Hold a button down on the controller and follow the instructions to input your buttons.
When the is done, you click the "OK" button with the "A" button on the controller to enter Emulation Station.
This process will have configured your controller for navigating ES. It will also have created a controller file for RetroArch to use when you play games (If you are using at least RetroPie 3 beta 3).

However, the content of that file may not have the correct buttons mappings (I'm not sure why this doesn't always work, as its fine with most other controllers). So we will update that file correctly now.

Step 5 - Updating the controller file for RetroArch

Press F4 to quit Emulation Station, and at the command prompt type
cd /opt/retropie/configs/all/retroarch-joypads/
ls -lah

This should display the configuration file you created, delete it (although the next steps should overwrite this anyway) with:
rm {filename}
for example
rm 8BitdoFC30Pro.cfg

Now we will recreate this using the retroarch controller script, type
sudo /home/pi/RetroPie-Setup/retropie_setup.sh

Choose the "Setup" option, then "Configure input devices for RetroArch" (Do not choose the "Install RetroArch joypad autoconfigs)
Then choose the "Configure joystick/controller for use with RetroArch" option
Follow the on-screen prompts to press the buttons when prompted.
If you make a mistake, just run it again, it happily overwrites the file it needs to.

There should be no need to edit the retroarch.cfg to get your controller working.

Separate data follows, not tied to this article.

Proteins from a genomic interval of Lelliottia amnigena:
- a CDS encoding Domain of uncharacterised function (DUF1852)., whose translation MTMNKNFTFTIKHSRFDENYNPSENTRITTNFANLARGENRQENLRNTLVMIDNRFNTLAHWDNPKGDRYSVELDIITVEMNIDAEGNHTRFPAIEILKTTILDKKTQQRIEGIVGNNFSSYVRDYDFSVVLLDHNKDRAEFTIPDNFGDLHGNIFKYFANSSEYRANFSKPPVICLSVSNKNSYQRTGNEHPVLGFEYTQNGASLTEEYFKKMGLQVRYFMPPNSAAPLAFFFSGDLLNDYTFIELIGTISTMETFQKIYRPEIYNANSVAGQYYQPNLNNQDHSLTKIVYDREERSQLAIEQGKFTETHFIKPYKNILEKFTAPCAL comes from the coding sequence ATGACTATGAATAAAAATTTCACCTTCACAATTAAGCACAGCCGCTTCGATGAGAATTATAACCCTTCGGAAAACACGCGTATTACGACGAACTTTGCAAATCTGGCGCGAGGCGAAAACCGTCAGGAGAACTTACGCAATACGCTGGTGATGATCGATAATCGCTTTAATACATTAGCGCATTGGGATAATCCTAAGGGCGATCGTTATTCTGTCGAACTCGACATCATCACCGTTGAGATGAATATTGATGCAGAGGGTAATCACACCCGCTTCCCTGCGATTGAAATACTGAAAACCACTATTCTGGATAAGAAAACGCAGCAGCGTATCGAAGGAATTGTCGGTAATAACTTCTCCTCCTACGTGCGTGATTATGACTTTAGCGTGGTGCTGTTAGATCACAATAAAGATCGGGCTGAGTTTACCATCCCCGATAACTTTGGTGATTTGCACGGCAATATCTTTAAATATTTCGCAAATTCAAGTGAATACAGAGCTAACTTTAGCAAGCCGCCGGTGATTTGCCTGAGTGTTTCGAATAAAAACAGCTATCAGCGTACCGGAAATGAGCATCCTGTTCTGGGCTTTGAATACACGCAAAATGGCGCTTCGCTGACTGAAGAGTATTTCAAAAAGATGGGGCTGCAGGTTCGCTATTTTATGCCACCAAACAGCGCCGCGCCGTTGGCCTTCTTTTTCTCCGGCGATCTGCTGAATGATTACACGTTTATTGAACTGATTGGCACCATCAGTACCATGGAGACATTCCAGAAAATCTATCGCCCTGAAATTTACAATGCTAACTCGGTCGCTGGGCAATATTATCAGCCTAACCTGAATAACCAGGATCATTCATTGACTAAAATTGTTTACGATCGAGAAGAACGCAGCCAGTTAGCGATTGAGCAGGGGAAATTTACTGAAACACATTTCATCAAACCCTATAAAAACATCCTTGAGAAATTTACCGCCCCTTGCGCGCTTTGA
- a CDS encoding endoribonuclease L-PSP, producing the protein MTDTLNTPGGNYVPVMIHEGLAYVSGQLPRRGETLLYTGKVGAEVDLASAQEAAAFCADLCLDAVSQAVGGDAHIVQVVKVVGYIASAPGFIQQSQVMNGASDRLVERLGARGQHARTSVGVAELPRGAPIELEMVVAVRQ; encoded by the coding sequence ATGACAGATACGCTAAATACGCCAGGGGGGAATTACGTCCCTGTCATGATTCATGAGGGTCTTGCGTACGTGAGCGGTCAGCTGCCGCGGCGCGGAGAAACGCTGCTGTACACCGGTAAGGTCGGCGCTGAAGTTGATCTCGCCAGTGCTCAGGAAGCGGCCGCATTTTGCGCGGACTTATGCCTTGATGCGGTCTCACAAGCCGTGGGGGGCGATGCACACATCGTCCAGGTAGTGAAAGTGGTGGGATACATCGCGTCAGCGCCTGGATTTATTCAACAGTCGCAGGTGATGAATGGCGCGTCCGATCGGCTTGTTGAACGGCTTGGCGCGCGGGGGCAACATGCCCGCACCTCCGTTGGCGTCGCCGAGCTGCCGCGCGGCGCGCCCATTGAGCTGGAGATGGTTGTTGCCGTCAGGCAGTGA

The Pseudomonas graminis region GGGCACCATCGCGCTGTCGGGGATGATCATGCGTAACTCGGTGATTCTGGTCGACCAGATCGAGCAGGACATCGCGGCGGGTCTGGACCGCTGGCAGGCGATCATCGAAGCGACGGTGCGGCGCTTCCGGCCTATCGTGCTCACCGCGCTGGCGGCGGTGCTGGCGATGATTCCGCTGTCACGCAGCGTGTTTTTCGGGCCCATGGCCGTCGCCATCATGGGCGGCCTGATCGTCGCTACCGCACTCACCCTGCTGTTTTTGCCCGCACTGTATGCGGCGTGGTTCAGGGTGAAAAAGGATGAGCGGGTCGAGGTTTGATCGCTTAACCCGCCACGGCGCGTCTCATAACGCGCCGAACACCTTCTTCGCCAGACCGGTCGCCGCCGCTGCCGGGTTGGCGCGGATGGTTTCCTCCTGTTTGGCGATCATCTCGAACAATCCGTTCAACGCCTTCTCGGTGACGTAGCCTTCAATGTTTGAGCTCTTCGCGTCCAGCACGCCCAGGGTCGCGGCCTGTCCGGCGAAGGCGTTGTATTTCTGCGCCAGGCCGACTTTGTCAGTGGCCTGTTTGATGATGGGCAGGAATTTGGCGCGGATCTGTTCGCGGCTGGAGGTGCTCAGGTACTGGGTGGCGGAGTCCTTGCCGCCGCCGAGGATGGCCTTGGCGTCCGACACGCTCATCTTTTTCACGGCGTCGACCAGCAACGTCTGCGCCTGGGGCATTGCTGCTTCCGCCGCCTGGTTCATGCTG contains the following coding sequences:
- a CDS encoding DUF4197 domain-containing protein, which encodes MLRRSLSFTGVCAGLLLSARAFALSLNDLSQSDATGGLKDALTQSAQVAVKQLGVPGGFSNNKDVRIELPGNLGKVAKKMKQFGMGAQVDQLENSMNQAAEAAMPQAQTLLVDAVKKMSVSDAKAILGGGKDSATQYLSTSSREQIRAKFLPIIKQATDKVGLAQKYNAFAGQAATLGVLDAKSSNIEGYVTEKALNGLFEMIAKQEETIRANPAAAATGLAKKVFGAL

That should be all you need. Now when you start your Pi, set the controller to connect and it should be detected by Emulation Station and RetroArch based emulators.

Troubleshooting

If you have installed other bluetooth programs, perhaps to support a PS3 controller, you may find there are conflicts and the above steps produce an error when you try to pair. One way around this is to uninstall the sixad program with:
sudo apt-get --purge remove sixad

If you are unsure your USB Bluetooth dongle is detected with the Pi, you can list the USB devices with:
lsusb

The 8bitdo SFC30 controller appears to prefer to start with START + R (Right Shoulder) pressed to get into joystick mode.

Sometimes there can be issues with the pairing process, to start that again you can remove the joypad like this
bluez-test-device remove XX:XX:XX:XX:XX:XX

Keep bluetooth scanning
This should keep the Pi scanning for bluetooth devices in case the pair is lost.
sudo nano /etc/init.d/rc.local
add “sudo hciconfig hci0 up piscan” (without the quotes) above the line that says “exit 0”
ctrl x
y
enter
sudo reboot

Some useful threads
http://blog.petrockblock.com/forums/topic/8bitdo-bluetooth-controller-setup-retropie-v3/
http://blog.petrockblock.com/forums/topic/the-old-story-setting-up-2x-8bitdo-nes30-bluetooth/
http://forum.8bitdo.com/thread-328-1-1.html
https://wiki.archlinux.org/index.php/bluetooth#Bluetoothctl
https://wiki.archlinux.org/index.php/bluetooth_keyboard
http://8bitdo.com/Support.html
https://www.reddit.com/r/RetroPie/comments/4d5hcf/how_to_setup_8bitdo_nes30_fc30_pro_controllers_on/
https://github.com/libretro/retroarch-joypad-autoconfig/tree/master/udev